4 keys to success in a nanny share job
Thinking about working for multiple families in a share? Be sure to do your homework: Nanny shares and shared care arrangements may be subject to various licensing requirements or prohibited in certain states and jurisdictions. Research local laws and regulations.
Even if you have years of experience as a nanny, working in a nanny share can feel like an entirely new venture. You have to work with multiple parents and kids, which means learning how to balance and meet everyone’s needs at once.
While it can take some work to figure out how to make it successful, a nanny share done right can be beneficial to employers and employees alike. Follow these four steps to make a nanny share work for you — and everyone involved.
1. Talk through details with both families
One of the biggest challenges nannies face while working in a nanny share is handling the needs and expectations of two families at once. Every family does things differently, and every parent has their own parenting style.
For Katherine Bradley, a nanny who has worked in New York City, Los Angeles and Australia, the most important aspect that factored into her decision to consider a nanny share was how flexible both families would be. Finding common ground in terms of parenting styles requires work from everyone involved in the nanny share.
For that reason, before signing on to a nanny share, make a point to sit down with both families to discuss how you will all work together. Be sure to touch on:
Schedules: Handling two families means juggling multiple schedules, as well as your own. Meal- and naptime consistency is especially important if you’re caring for infants or toddlers, so make sure you establish a feeding and sleep schedule that works for all the kids. Older kids can have scheduling conflicts, as well, so be sure to go over every child’s school and activities in advance.
Discipline: If one family uses timeouts at home but the other family favors a different disciplinary tactic, this can create conflict. Discuss each family’s discipline style, as well as dos and don’ts.
House rules: It’s easy to adjust to and follow a family’s rules in their own home. But when you’re caring for children from two different families in one home, enforcing the house rules can be tricky. Does one family allow their kids to eat in front of the TV while another requires meals to be eaten at the table? Is roughhousing or jumping on the bed fine in one home but not the other? Make sure everyone is on the same page on issues like this.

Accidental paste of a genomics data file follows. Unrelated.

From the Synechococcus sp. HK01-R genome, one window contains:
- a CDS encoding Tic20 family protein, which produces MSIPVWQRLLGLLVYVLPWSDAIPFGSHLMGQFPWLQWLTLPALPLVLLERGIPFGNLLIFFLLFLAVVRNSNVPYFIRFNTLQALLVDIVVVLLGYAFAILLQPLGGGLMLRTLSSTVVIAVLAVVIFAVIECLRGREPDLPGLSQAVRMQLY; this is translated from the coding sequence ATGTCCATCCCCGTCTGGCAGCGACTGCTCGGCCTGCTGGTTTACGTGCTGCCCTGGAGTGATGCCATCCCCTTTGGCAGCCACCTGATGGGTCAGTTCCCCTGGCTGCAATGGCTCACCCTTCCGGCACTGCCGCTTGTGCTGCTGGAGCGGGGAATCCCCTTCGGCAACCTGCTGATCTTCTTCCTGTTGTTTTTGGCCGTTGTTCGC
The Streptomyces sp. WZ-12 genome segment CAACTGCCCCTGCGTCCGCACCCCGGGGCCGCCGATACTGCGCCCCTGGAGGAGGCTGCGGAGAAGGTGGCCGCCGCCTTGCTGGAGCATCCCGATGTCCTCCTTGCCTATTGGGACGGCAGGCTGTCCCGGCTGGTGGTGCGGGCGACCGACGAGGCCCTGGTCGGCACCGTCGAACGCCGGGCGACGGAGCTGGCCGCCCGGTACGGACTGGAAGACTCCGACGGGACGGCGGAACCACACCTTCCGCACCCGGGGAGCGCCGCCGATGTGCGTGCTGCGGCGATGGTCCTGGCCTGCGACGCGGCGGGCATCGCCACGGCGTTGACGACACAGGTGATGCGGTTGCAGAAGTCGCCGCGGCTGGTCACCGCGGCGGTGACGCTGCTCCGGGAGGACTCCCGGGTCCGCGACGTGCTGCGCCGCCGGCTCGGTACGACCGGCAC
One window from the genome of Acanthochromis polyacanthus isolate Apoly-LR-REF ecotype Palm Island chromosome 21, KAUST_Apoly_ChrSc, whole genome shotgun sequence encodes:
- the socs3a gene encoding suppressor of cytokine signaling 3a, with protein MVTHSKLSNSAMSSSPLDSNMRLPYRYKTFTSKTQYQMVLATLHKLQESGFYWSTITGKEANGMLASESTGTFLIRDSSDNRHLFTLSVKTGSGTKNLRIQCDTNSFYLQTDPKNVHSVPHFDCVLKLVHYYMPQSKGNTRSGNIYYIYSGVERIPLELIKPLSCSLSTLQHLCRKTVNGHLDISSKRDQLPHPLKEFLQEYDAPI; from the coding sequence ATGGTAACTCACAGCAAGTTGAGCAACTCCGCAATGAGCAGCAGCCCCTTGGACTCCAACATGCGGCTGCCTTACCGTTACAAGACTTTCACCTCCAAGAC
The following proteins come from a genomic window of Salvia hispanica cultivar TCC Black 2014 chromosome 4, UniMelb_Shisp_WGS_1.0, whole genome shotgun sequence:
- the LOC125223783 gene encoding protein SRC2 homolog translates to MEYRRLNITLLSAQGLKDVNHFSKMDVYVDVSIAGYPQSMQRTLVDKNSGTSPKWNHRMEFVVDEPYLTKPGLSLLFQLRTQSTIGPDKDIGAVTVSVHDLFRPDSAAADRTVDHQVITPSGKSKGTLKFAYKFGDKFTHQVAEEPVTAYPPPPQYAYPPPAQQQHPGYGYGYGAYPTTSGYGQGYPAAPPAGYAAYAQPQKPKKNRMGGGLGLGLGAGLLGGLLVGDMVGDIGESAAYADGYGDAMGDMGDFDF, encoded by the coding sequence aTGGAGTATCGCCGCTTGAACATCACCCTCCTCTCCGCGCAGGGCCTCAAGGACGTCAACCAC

Food and/or dietary restrictions: Discuss any allergies or food sensitivities up front, so everyone is in agreement that those foods won’t be available or offered to any of the kids in the nanny share.
Screen time: Are kids allowed to use devices, like tablets or laptops? Are they allowed to watch television after meals, naps or school? If so, what is on each family’s list of appropriate programs, and how much TV time are they comfortable with?
Transportation: Some nanny shares require transporting the kids from one home to another or to different activities. Make sure you and all parents are aware of and OK with potential transportation plans.
Time off: Coordinating your own vacation time or paid time off with the needs of two families can be tricky, but it’s important to address this early on and plan a time-off schedule that works for everyone. Discuss sick policies, as well, including what happens when you are sick versus when one of the children is sick.
Expenses: How will the families handle incidental costs and expenses, like food, activities, toys and gear and supplies? Will each family provide their own, or will they pitch in and cover the cost together?
Pay and taxes: In the U.S., both families involved in a nanny share are considered employers and are responsible for their share of employment taxes and any mandated insurance on wages paid to you. Nanny Erin Wilson-Norman, of Oaktown, Virginia, says in her share, each family paid their own part of her total wages because they were both doing their own taxes and reporting.
Pay when only one family needs care: There will probably be several days throughout the year when only one family in the nanny share needs you to work. Because nannies are protected by the Fair Labor Standards Act and must be paid at least minimum wage and by the hour, you should discuss what your pay will be when these situations arise. For instance, if you’re earning $26 per hour from both families and only one family needs care, if your state has a $15 minimum wage, you cannot be paid $13 per hour for your work that day. Instead, talk to both families about what your pay will be when you’re working for just one household.